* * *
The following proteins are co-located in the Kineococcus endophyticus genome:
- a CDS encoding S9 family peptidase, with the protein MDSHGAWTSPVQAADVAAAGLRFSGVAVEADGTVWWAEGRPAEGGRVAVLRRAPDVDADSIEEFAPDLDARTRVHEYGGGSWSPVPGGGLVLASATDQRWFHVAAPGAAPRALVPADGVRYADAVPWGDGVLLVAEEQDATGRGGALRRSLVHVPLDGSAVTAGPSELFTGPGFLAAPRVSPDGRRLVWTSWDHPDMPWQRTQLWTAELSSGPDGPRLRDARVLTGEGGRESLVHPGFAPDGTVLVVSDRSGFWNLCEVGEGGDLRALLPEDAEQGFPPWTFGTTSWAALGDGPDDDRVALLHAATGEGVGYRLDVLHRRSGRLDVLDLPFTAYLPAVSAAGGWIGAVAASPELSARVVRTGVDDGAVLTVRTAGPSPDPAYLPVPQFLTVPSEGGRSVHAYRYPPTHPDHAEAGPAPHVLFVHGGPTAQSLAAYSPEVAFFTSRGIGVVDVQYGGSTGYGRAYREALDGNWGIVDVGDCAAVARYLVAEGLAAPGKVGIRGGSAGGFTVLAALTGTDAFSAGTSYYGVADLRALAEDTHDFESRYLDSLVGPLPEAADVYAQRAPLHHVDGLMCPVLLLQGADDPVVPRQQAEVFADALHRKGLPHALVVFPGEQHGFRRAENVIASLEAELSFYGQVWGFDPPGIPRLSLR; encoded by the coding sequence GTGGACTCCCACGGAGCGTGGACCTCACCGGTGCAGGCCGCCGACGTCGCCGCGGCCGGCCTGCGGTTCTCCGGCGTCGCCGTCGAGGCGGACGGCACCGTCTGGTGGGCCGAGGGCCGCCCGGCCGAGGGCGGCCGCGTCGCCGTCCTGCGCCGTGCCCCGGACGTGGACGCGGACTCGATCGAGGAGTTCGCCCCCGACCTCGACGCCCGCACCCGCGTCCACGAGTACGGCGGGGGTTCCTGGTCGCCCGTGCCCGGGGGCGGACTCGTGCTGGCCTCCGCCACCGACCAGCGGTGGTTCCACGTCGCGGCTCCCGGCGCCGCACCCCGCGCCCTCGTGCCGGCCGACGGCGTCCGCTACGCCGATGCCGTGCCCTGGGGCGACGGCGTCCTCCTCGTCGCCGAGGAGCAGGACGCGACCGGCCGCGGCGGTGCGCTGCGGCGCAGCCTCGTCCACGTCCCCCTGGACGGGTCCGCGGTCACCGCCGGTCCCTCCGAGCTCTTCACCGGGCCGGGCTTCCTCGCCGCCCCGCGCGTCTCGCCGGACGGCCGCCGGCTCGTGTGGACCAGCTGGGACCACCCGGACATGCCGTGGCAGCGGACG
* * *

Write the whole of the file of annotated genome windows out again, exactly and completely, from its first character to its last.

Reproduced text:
The following proteins are co-located in the Kineococcus endophyticus genome:
- a CDS encoding S9 family peptidase, with the protein MDSHGAWTSPVQAADVAAAGLRFSGVAVEADGTVWWAEGRPAEGGRVAVLRRAPDVDADSIEEFAPDLDARTRVHEYGGGSWSPVPGGGLVLASATDQRWFHVAAPGAAPRALVPADGVRYADAVPWGDGVLLVAEEQDATGRGGALRRSLVHVPLDGSAVTAGPSELFTGPGFLAAPRVSPDGRRLVWTSWDHPDMPWQRTQLWTAELSSGPDGPRLRDARVLTGEGGRESLVHPGFAPDGTVLVVSDRSGFWNLCEVGEGGDLRALLPEDAEQGFPPWTFGTTSWAALGDGPDDDRVALLHAATGEGVGYRLDVLHRRSGRLDVLDLPFTAYLPAVSAAGGWIGAVAASPELSARVVRTGVDDGAVLTVRTAGPSPDPAYLPVPQFLTVPSEGGRSVHAYRYPPTHPDHAEAGPAPHVLFVHGGPTAQSLAAYSPEVAFFTSRGIGVVDVQYGGSTGYGRAYREALDGNWGIVDVGDCAAVARYLVAEGLAAPGKVGIRGGSAGGFTVLAALTGTDAFSAGTSYYGVADLRALAEDTHDFESRYLDSLVGPLPEAADVYAQRAPLHHVDGLMCPVLLLQGADDPVVPRQQAEVFADALHRKGLPHALVVFPGEQHGFRRAENVIASLEAELSFYGQVWGFDPPGIPRLSLR; encoded by the coding sequence GTGGACTCCCACGGAGCGTGGACCTCACCGGTGCAGGCCGCCGACGTCGCCGCGGCCGGCCTGCGGTTCTCCGGCGTCGCCGTCGAGGCGGACGGCACCGTCTGGTGGGCCGAGGGCCGCCCGGCCGAGGGCGGCCGCGTCGCCGTCCTGCGCCGTGCCCCGGACGTGGACGCGGACTCGATCGAGGAGTTCGCCCCCGACCTCGACGCCCGCACCCGCGTCCACGAGTACGGCGGGGGTTCCTGGTCGCCCGTGCCCGGGGGCGGACTCGTGCTGGCCTCCGCCACCGACCAGCGGTGGTTCCACGTCGCGGCTCCCGGCGCCGCACCCCGCGCCCTCGTGCCGGCCGACGGCGTCCGCTACGCCGATGCCGTGCCCTGGGGCGACGGCGTCCTCCTCGTCGCCGAGGAGCAGGACGCGACCGGCCGCGGCGGTGCGCTGCGGCGCAGCCTCGTCCACGTCCCCCTGGACGGGTCCGCGGTCACCGCCGGTCCCTCCGAGCTCTTCACCGGGCCGGGCTTCCTCGCCGCCCCGCGCGTCTCGCCGGACGGCCGCCGGCTCGTGTGGACCAGCTGGGACCACCCGGACATGCCGTGGCAGCGGACG